However, some bank marketers cast doubt on suggestions that the financial meltdown and bad press given to bankers, are having a direct effect on customers' choices. 'The industry has suffered in terms of reputation, but consumers, unless they have been individually affected, still feel loyalty to their individual banks,' says Lisa Wood, head of brand communications at First Direct. 'They ask themselves whether the crisis has affected the way the bank treats them and have decided that, in most cases, it hasn't.'
Nonetheless, thousands of consumers have decided to move their savings into institutions they feel are more trust-worthy. Tesco Personal Finance doubled
its savings book to £4.5bn in the months after last autumn's financial meltdown.
There has also been a major upheaval in the mortgage market following the demise of several providers.
A question also remains over whether these developments were the one-off result of exceptional conditions, or a signal that, in the world of banking, there is everything to play for.
There is less doubt about the extent of the shift in people's attitudes to financial services. 'Banks are going to be dealing for the next generation with a much more distrustful, risk-averse and jittery cons-umer,' says Lucian Camp, chairman of ad agency Tangible Financial.
In response, the banks are promoting the idea that they are there to help people with their financial worries. Three of the biggest are positioning themselves as 'enablers', making consumers' lives easier during the recession. In March, Barclays launched its 'Take one small step' TV campaign, which aims to show the ways customers can take more control over their finances. NatWest, which is part of the RBS group, promotes 'Helpful banking' through its ads, demonstrating how it can assist people during the down-turn. The 'For the journey' ads from 70% state-owned Lloyds TSB have focused on trust and security as well as offering hints for cash-strapped consumers. All three, then, have remarkably similar mess-ages and it is perhaps telling that none of the marketers at these banks was willing to talk to Marketing. Only HSBC takes a different approach, with its 'World's local bank' strategy and its more upmarket, cosmopolitan positioning.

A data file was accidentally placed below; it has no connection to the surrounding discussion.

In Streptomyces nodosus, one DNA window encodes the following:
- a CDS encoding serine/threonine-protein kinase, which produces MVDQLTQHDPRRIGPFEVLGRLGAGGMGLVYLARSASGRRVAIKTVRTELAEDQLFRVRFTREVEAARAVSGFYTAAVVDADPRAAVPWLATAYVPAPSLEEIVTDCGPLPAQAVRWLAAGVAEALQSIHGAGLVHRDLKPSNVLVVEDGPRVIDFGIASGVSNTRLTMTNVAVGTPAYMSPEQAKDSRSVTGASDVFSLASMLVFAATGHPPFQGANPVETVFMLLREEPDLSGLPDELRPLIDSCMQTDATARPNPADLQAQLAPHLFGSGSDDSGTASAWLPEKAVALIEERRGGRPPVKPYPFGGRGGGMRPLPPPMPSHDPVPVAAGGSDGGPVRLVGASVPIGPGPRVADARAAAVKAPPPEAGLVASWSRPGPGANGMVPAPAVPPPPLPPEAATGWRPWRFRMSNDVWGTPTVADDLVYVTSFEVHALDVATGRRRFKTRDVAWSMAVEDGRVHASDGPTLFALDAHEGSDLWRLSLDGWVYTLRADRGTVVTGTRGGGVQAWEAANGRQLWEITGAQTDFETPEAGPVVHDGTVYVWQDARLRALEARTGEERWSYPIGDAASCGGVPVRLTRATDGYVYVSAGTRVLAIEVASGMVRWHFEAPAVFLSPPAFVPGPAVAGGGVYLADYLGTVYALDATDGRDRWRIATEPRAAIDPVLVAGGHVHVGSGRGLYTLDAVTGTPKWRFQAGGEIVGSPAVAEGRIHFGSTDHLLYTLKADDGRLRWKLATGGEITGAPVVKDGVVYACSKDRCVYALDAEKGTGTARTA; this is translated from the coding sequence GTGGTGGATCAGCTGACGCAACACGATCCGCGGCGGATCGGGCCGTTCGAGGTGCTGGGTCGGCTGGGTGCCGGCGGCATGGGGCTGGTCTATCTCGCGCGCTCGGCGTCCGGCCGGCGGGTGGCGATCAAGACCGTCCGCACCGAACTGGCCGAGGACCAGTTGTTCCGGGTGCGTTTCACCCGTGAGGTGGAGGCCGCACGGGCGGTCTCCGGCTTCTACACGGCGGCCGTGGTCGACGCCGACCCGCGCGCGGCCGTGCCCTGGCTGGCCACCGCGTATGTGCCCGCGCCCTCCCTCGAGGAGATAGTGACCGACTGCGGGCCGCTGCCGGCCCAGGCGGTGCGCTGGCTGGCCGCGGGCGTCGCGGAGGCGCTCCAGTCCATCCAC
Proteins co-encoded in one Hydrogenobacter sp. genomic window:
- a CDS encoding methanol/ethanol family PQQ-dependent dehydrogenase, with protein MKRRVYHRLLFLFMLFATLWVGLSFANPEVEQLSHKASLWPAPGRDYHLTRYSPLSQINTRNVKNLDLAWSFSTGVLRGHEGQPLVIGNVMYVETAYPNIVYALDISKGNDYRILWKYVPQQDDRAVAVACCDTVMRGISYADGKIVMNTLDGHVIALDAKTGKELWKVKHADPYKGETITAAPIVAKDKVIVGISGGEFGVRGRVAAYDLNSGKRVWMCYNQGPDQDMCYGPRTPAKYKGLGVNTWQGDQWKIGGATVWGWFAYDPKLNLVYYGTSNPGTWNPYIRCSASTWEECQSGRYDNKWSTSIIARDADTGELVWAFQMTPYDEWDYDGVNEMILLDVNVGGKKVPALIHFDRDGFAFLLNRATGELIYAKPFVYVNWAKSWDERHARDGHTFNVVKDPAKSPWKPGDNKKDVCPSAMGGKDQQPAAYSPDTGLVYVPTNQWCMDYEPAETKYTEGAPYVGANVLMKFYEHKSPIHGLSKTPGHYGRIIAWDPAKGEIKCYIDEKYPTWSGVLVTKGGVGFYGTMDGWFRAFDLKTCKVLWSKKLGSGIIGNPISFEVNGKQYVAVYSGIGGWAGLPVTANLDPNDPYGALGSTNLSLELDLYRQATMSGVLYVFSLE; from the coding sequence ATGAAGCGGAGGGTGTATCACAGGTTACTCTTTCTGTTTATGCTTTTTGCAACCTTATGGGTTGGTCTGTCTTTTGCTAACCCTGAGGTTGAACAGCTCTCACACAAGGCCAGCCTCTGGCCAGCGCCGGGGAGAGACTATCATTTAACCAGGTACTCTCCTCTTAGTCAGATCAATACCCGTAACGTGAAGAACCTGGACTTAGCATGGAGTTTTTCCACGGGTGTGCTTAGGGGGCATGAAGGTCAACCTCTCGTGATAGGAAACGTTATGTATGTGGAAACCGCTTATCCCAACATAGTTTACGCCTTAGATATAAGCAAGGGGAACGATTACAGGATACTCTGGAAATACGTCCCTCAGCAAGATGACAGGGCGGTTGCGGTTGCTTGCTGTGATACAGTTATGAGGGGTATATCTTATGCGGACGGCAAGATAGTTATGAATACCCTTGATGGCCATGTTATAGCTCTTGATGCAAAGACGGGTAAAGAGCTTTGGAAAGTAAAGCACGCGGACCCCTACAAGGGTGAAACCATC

Many believe the banks can scarcely be called brands at all, as they operate more like undifferentiated utilities than compet-ing rivals. Camp says that their marketing strategies are based on the idea that famil-iarity breeds favourability - just getting a bank's name in the media should be enough to reassure customers.
There is also a view that the dominance of the big four banks will increase and there will be less, not more, competition. Many point to the creation of the powerful Lloyds Banking Group following Lloyds TSB's takeover of HBOS - this 'superbank' man-ages 34% of the UK's current accounts. This case is also supported by the fact that many foreign banks have left the market and a welter of savings, mortgage and pensions sub-brands have been scrapped.
If this situation arises, Tesco will struggle to make its mark and the cosy, taxpayer-funded bankers' club will continue to dominate the market for decades to come.
However, if things turn out differently, the high-street banks will be forced to face the reality of a far more competitive envir-onment. Then they might start worrying about the media's perceptions of their fat-cat bonuses, luxury freebies and apparent lack of remorse over the banking collapse.